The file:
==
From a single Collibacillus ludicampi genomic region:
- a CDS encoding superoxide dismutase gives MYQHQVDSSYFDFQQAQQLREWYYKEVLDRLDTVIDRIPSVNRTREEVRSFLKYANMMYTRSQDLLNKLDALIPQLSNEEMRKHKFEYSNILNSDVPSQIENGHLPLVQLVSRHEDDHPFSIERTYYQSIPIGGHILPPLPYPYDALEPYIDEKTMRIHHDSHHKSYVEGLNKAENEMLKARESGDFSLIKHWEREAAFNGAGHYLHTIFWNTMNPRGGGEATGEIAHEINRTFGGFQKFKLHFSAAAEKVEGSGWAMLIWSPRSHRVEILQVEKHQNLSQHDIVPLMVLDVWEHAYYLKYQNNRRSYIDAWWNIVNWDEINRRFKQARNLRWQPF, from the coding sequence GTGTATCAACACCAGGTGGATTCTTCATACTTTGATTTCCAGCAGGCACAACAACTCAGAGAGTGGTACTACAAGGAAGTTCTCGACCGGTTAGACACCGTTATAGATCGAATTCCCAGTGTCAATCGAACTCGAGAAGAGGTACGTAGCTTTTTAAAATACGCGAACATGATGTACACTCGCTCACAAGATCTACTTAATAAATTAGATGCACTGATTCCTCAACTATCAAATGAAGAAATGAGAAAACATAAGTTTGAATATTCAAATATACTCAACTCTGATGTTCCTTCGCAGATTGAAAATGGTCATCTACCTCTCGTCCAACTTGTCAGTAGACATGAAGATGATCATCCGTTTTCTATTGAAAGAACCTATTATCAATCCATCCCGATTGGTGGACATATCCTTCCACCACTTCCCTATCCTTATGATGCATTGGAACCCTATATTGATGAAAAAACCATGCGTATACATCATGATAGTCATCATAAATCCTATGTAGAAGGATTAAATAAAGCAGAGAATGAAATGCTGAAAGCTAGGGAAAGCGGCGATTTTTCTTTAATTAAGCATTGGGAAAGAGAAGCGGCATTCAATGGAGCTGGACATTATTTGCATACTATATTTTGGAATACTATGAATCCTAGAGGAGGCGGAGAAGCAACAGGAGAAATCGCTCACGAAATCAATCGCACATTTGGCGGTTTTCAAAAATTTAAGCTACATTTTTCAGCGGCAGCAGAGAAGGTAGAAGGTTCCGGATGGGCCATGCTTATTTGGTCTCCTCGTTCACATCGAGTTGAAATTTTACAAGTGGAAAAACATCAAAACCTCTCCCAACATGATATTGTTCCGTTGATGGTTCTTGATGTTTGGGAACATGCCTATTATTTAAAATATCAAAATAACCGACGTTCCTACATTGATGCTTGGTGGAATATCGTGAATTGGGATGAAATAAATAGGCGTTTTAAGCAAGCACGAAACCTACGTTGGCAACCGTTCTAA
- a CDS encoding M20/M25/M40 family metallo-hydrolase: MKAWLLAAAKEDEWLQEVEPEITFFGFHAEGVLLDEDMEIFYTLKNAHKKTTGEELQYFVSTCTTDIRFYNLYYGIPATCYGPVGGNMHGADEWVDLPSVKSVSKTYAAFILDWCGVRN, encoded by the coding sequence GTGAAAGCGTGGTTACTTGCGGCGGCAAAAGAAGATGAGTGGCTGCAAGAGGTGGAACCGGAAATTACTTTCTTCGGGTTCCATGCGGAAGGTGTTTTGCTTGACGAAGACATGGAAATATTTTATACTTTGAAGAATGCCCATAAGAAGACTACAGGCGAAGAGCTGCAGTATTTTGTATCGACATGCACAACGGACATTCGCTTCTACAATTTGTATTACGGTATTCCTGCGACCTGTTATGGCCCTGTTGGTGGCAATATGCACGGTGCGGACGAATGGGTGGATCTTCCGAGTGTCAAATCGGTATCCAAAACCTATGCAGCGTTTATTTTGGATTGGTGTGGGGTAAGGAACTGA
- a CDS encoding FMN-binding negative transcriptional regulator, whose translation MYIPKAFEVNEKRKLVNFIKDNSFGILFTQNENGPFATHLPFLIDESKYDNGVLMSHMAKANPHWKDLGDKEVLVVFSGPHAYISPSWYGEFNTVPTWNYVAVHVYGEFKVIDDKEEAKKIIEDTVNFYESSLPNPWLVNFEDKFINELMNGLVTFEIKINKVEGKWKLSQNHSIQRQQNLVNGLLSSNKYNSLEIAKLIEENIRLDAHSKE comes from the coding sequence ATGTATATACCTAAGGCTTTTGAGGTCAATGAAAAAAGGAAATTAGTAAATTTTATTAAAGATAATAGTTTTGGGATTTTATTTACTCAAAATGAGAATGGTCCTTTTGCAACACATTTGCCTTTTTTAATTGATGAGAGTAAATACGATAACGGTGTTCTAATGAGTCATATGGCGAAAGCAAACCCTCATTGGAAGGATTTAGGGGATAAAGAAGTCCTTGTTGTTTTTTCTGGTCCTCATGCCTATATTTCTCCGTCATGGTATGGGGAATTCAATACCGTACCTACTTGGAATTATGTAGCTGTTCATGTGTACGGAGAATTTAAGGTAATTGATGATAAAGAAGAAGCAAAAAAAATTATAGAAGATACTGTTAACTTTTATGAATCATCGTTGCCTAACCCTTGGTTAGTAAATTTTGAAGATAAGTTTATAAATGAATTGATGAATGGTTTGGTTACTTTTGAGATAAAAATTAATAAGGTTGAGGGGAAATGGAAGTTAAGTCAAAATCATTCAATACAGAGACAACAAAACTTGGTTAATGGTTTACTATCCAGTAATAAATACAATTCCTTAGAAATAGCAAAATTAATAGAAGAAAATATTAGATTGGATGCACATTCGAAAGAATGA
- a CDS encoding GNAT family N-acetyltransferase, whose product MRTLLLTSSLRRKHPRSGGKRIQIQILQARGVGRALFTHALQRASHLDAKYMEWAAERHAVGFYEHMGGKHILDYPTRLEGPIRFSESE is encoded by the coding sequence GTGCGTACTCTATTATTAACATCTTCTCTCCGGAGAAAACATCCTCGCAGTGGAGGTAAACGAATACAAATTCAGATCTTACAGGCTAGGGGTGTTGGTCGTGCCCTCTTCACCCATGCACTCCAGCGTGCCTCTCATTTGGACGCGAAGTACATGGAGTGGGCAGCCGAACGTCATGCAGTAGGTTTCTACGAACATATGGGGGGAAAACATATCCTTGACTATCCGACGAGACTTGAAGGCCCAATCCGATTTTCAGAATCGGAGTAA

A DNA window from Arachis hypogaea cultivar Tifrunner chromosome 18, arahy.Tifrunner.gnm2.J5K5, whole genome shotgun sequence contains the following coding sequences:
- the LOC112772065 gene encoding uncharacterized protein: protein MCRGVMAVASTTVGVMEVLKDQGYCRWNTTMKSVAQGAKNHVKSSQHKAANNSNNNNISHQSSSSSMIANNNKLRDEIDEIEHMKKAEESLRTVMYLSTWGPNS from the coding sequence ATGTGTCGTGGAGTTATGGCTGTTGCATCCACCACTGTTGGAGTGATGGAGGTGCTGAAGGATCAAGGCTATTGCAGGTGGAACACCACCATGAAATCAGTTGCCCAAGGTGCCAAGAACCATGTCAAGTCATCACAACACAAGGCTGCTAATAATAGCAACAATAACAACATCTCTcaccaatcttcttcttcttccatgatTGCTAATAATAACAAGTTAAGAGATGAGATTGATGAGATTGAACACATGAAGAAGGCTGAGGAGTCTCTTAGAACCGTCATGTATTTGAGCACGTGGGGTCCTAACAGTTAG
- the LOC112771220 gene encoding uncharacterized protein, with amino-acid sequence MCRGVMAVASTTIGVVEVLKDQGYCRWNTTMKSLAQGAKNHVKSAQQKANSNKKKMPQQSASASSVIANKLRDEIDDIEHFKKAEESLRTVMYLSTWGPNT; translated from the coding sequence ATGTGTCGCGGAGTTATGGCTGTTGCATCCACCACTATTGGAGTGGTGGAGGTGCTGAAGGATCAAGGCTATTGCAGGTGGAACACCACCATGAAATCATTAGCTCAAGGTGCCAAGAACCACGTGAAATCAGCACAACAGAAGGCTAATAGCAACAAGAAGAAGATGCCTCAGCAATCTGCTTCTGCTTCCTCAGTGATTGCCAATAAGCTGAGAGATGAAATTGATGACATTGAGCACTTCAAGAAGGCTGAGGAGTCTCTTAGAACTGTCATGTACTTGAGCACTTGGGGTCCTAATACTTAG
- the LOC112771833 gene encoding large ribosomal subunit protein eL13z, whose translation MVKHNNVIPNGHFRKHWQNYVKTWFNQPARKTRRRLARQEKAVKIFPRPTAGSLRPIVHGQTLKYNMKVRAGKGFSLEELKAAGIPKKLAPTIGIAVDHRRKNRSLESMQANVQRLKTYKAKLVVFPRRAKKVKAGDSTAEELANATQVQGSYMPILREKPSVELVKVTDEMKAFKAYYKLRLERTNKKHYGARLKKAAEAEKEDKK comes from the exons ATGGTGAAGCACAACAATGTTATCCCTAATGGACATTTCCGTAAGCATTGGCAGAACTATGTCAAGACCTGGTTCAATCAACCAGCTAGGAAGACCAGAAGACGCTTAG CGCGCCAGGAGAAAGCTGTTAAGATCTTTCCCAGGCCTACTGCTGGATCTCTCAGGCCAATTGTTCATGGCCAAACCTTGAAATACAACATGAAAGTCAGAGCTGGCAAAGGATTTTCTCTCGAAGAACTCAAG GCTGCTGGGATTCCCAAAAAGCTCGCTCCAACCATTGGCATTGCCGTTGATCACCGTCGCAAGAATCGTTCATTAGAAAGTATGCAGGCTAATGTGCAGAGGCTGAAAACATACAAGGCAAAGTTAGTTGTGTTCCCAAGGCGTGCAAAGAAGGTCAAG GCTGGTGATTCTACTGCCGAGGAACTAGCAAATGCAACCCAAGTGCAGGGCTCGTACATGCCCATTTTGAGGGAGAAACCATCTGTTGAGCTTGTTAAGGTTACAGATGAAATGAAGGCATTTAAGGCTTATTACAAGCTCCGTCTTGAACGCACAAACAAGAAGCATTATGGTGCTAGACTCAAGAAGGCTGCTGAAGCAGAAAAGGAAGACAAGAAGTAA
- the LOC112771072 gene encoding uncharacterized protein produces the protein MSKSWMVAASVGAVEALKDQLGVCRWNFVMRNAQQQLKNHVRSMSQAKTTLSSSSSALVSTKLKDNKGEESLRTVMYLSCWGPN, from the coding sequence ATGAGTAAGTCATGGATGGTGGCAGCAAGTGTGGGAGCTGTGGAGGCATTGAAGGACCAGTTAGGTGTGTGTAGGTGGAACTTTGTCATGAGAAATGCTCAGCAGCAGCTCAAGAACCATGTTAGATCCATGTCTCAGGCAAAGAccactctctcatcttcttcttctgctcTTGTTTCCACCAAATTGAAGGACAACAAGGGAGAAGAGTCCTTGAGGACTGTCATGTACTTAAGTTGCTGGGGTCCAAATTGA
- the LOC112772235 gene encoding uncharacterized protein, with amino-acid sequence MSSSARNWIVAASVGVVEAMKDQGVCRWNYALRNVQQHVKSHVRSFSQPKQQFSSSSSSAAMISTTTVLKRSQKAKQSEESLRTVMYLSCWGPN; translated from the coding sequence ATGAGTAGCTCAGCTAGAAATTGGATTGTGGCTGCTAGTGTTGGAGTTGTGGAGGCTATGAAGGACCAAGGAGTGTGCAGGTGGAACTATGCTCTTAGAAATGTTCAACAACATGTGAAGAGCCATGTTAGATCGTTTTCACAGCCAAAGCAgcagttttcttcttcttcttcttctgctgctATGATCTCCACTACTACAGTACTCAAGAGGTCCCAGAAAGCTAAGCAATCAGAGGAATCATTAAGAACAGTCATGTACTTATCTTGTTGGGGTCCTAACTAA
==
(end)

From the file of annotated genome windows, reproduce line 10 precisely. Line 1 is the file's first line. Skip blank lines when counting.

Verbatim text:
- the LOC112771072 gene encoding uncharacterized protein produces the protein MSKSWMVAASVGAVEALKDQLGVCRWNFVMRNAQQQLKNHVRSMSQAKTTLSSSSSALVSTKLKDNKGEESLRTVMYLSCWGPN, from the coding sequence ATGAGTAAGTCATGGATGGTGGCAGCAAGTGTGGGAGCTGTGGAGGCATTGAAGGACCAGTTAGGTGTGTGTAGGTGGAACTTTGTCATGAGAAATGCTCAGCAGCAGCTCAAGAACCATGTTAGATCCATGTCTCAGGCAAAGAccactctctcatcttcttcttctgctcTTGTTTCCACCAAATTGAAGGACAACAAGGGAGAAGAGTCCTTGAGGACTGTCATGTACTTAAGTTGCTGGGGTCCAAATTGA